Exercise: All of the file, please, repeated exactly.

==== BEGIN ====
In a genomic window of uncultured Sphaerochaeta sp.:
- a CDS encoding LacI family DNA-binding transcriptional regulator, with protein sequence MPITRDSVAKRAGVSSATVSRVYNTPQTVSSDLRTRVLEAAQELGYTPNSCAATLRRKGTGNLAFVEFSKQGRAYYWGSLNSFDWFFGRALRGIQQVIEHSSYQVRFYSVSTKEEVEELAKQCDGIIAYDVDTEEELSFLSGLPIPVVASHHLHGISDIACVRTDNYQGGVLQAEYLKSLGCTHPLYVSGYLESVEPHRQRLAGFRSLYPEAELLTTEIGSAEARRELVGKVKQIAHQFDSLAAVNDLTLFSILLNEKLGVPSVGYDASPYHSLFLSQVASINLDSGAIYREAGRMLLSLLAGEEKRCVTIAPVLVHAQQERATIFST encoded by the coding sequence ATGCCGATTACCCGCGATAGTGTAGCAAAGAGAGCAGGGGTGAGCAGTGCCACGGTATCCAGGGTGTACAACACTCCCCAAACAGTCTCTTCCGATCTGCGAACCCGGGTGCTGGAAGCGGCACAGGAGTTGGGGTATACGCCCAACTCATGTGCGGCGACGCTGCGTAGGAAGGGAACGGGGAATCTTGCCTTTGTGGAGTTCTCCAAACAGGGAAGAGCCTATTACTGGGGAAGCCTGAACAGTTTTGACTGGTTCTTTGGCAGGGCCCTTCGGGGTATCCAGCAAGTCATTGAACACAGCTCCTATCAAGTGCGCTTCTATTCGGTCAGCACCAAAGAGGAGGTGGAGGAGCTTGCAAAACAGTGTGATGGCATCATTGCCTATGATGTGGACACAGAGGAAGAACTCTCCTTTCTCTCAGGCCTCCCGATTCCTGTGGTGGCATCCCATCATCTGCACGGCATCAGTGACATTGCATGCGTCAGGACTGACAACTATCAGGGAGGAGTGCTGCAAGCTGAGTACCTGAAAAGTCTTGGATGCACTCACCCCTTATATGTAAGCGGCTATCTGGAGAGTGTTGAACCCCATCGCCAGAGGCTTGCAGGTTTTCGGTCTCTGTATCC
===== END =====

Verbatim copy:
In a genomic window of uncultured Sphaerochaeta sp.:
- a CDS encoding LacI family DNA-binding transcriptional regulator, with protein sequence MPITRDSVAKRAGVSSATVSRVYNTPQTVSSDLRTRVLEAAQELGYTPNSCAATLRRKGTGNLAFVEFSKQGRAYYWGSLNSFDWFFGRALRGIQQVIEHSSYQVRFYSVSTKEEVEELAKQCDGIIAYDVDTEEELSFLSGLPIPVVASHHLHGISDIACVRTDNYQGGVLQAEYLKSLGCTHPLYVSGYLESVEPHRQRLAGFRSLYPEAELLTTEIGSAEARRELVGKVKQIAHQFDSLAAVNDLTLFSILLNEKLGVPSVGYDASPYHSLFLSQVASINLDSGAIYREAGRMLLSLLAGEEKRCVTIAPVLVHAQQERATIFST encoded by the coding sequence ATGCCGATTACCCGCGATAGTGTAGCAAAGAGAGCAGGGGTGAGCAGTGCCACGGTATCCAGGGTGTACAACACTCCCCAAACAGTCTCTTCCGATCTGCGAACCCGGGTGCTGGAAGCGGCACAGGAGTTGGGGTATACGCCCAACTCATGTGCGGCGACGCTGCGTAGGAAGGGAACGGGGAATCTTGCCTTTGTGGAGTTCTCCAAACAGGGAAGAGCCTATTACTGGGGAAGCCTGAACAGTTTTGACTGGTTCTTTGGCAGGGCCCTTCGGGGTATCCAGCAAGTCATTGAACACAGCTCCTATCAAGTGCGCTTCTATTCGGTCAGCACCAAAGAGGAGGTGGAGGAGCTTGCAAAACAGTGTGATGGCATCATTGCCTATGATGTGGACACAGAGGAAGAACTCTCCTTTCTCTCAGGCCTCCCGATTCCTGTGGTGGCATCCCATCATCTGCACGGCATCAGTGACATTGCATGCGTCAGGACTGACAACTATCAGGGAGGAGTGCTGCAAGCTGAGTACCTGAAAAGTCTTGGATGCACTCACCCCTTATATGTAAGCGGCTATCTGGAGAGTGTTGAACCCCATCGCCAGAGGCTTGCAGGTTTTCGGTCTCTGTATCC